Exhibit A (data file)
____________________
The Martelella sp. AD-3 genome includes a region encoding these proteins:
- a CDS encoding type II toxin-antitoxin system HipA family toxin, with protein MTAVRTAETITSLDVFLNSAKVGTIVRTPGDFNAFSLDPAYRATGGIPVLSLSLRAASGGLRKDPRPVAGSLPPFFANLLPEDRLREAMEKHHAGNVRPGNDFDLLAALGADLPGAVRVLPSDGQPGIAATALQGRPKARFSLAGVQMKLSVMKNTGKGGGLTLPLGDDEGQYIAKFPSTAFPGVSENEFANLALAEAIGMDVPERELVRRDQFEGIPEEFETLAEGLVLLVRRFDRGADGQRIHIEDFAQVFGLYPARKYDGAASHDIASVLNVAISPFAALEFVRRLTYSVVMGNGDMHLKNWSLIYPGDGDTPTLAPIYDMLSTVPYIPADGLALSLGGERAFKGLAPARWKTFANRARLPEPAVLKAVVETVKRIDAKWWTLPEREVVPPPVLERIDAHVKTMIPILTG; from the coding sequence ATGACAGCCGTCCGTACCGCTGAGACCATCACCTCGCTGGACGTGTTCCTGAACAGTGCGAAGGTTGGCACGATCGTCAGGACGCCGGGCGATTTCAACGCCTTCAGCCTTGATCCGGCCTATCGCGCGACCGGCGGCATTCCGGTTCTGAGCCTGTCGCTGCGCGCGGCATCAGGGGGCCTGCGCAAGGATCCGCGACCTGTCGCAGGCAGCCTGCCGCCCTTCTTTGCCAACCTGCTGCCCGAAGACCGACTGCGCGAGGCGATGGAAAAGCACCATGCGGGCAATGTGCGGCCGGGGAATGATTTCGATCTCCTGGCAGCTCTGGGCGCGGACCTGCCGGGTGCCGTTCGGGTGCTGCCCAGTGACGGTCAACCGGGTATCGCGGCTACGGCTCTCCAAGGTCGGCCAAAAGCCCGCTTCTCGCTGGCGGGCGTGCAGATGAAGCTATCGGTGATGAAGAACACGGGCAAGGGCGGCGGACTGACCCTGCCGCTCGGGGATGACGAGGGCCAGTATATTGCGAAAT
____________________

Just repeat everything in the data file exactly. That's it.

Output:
The Martelella sp. AD-3 genome includes a region encoding these proteins:
- a CDS encoding type II toxin-antitoxin system HipA family toxin, with protein MTAVRTAETITSLDVFLNSAKVGTIVRTPGDFNAFSLDPAYRATGGIPVLSLSLRAASGGLRKDPRPVAGSLPPFFANLLPEDRLREAMEKHHAGNVRPGNDFDLLAALGADLPGAVRVLPSDGQPGIAATALQGRPKARFSLAGVQMKLSVMKNTGKGGGLTLPLGDDEGQYIAKFPSTAFPGVSENEFANLALAEAIGMDVPERELVRRDQFEGIPEEFETLAEGLVLLVRRFDRGADGQRIHIEDFAQVFGLYPARKYDGAASHDIASVLNVAISPFAALEFVRRLTYSVVMGNGDMHLKNWSLIYPGDGDTPTLAPIYDMLSTVPYIPADGLALSLGGERAFKGLAPARWKTFANRARLPEPAVLKAVVETVKRIDAKWWTLPEREVVPPPVLERIDAHVKTMIPILTG; from the coding sequence ATGACAGCCGTCCGTACCGCTGAGACCATCACCTCGCTGGACGTGTTCCTGAACAGTGCGAAGGTTGGCACGATCGTCAGGACGCCGGGCGATTTCAACGCCTTCAGCCTTGATCCGGCCTATCGCGCGACCGGCGGCATTCCGGTTCTGAGCCTGTCGCTGCGCGCGGCATCAGGGGGCCTGCGCAAGGATCCGCGACCTGTCGCAGGCAGCCTGCCGCCCTTCTTTGCCAACCTGCTGCCCGAAGACCGACTGCGCGAGGCGATGGAAAAGCACCATGCGGGCAATGTGCGGCCGGGGAATGATTTCGATCTCCTGGCAGCTCTGGGCGCGGACCTGCCGGGTGCCGTTCGGGTGCTGCCCAGTGACGGTCAACCGGGTATCGCGGCTACGGCTCTCCAAGGTCGGCCAAAAGCCCGCTTCTCGCTGGCGGGCGTGCAGATGAAGCTATCGGTGATGAAGAACACGGGCAAGGGCGGCGGACTGACCCTGCCGCTCGGGGATGACGAGGGCCAGTATATTGCGAAAT